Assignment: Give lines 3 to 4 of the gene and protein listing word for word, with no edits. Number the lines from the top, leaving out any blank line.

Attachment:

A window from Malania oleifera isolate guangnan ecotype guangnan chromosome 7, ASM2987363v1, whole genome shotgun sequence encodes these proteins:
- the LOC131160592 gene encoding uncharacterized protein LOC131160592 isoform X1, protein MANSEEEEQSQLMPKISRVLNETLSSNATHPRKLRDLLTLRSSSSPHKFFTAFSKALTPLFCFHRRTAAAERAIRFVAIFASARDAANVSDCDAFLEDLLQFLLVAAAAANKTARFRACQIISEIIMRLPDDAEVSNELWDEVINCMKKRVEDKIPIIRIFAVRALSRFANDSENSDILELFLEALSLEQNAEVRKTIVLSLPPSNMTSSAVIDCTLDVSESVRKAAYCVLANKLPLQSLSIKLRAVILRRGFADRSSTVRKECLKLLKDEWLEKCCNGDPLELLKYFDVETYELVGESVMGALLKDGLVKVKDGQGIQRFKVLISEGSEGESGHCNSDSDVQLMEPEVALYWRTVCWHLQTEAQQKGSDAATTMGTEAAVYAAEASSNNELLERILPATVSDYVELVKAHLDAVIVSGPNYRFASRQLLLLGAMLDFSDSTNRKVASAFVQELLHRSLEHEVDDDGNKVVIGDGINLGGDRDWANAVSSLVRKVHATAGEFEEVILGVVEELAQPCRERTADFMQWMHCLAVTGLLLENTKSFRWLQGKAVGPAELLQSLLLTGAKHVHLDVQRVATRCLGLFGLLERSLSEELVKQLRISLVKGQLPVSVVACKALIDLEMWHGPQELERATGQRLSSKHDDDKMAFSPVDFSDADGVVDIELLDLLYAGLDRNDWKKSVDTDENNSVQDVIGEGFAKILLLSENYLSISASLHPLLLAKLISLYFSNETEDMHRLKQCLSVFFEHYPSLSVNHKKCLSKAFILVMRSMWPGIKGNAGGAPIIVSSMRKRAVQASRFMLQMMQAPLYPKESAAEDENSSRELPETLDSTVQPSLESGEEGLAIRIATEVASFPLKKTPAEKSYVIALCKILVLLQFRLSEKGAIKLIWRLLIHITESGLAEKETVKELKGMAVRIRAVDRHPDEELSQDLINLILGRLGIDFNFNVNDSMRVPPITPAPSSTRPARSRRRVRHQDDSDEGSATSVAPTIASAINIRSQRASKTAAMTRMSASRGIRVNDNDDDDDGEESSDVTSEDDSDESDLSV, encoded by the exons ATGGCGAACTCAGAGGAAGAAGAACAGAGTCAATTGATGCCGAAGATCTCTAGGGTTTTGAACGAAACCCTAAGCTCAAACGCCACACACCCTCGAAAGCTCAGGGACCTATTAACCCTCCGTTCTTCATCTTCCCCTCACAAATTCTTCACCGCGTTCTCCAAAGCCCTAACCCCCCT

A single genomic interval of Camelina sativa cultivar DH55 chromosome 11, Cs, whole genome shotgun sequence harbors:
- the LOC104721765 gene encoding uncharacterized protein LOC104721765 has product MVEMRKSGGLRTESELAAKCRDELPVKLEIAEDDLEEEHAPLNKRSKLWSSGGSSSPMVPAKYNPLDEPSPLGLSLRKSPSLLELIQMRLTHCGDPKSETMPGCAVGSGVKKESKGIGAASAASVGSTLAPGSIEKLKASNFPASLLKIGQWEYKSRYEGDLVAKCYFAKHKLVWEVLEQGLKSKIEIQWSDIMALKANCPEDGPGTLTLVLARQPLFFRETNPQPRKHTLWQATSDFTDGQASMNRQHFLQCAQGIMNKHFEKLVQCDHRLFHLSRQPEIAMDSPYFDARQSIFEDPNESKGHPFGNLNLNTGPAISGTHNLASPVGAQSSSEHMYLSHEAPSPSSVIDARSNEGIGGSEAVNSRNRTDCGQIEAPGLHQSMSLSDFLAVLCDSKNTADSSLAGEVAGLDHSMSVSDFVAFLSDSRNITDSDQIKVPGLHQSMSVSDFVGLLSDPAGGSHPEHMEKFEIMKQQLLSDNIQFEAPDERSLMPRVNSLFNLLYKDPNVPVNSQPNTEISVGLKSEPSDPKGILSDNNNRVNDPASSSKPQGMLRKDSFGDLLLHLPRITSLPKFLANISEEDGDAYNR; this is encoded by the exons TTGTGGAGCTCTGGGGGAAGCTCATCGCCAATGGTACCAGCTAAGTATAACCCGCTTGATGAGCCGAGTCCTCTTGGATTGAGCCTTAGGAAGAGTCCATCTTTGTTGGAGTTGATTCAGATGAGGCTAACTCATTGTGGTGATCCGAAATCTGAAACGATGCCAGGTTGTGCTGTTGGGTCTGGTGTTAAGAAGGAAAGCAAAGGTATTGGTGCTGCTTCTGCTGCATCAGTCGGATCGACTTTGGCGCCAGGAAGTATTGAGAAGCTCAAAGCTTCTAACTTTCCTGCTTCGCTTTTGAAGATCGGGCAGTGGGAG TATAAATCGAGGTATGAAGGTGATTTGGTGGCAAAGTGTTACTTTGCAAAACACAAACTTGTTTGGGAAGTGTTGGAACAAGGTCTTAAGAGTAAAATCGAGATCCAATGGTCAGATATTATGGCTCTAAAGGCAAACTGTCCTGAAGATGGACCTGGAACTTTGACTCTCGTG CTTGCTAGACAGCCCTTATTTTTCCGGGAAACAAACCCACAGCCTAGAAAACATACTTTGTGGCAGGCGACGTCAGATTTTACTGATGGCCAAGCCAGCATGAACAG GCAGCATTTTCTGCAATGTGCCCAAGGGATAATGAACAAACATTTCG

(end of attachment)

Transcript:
A single genomic interval of Camelina sativa cultivar DH55 chromosome 11, Cs, whole genome shotgun sequence harbors:
- the LOC104721765 gene encoding uncharacterized protein LOC104721765 has product MVEMRKSGGLRTESELAAKCRDELPVKLEIAEDDLEEEHAPLNKRSKLWSSGGSSSPMVPAKYNPLDEPSPLGLSLRKSPSLLELIQMRLTHCGDPKSETMPGCAVGSGVKKESKGIGAASAASVGSTLAPGSIEKLKASNFPASLLKIGQWEYKSRYEGDLVAKCYFAKHKLVWEVLEQGLKSKIEIQWSDIMALKANCPEDGPGTLTLVLARQPLFFRETNPQPRKHTLWQATSDFTDGQASMNRQHFLQCAQGIMNKHFEKLVQCDHRLFHLSRQPEIAMDSPYFDARQSIFEDPNESKGHPFGNLNLNTGPAISGTHNLASPVGAQSSSEHMYLSHEAPSPSSVIDARSNEGIGGSEAVNSRNRTDCGQIEAPGLHQSMSLSDFLAVLCDSKNTADSSLAGEVAGLDHSMSVSDFVAFLSDSRNITDSDQIKVPGLHQSMSVSDFVGLLSDPAGGSHPEHMEKFEIMKQQLLSDNIQFEAPDERSLMPRVNSLFNLLYKDPNVPVNSQPNTEISVGLKSEPSDPKGILSDNNNRVNDPASSSKPQGMLRKDSFGDLLLHLPRITSLPKFLANISEEDGDAYNR; this is encoded by the exons TTGTGGAGCTCTGGGGGAAGCTCATCGCCAATGGTACCAGCTAAGTATAACCCGCTTGATGAGCCGAGTCCTCTTGGATTGAGCCTTAGGAAGAGTCCATCTTTGTTGGAGTTGATTCAGATGAGGCTAACTCATTGTGGTGATCCGAAATCTGAAACGATGCCAGGTTGTGCTGTTGGGTCTGGTGTTAAGAAGGAAAGCAAAGGTATTGGTGCTGCTTCTGCTGCATCAGTCGGATCGACTTTGGCGCCAGGAAGTATTGAGAAGCTCAAAGCTTCTAACTTTCCTGCTTCGCTTTTGAAGATCGGGCAGTGGGAG TATAAATCGAGGTATGAAGGTGATTTGGTGGCAAAGTGTTACTTTGCAAAACACAAACTTGTTTGGGAAGTGTTGGAACAAGGTCTTAAGAGTAAAATCGAGATCCAATGGTCAGATATTATGGCTCTAAAGGCAAACTGTCCTGAAGATGGACCTGGAACTTTGACTCTCGTG CTTGCTAGACAGCCCTTATTTTTCCGGGAAACAAACCCACAGCCTAGAAAACATACTTTGTGGCAGGCGACGTCAGATTTTACTGATGGCCAAGCCAGCATGAACAG GCAGCATTTTCTGCAATGTGCCCAAGGGATAATGAACAAACATTTCG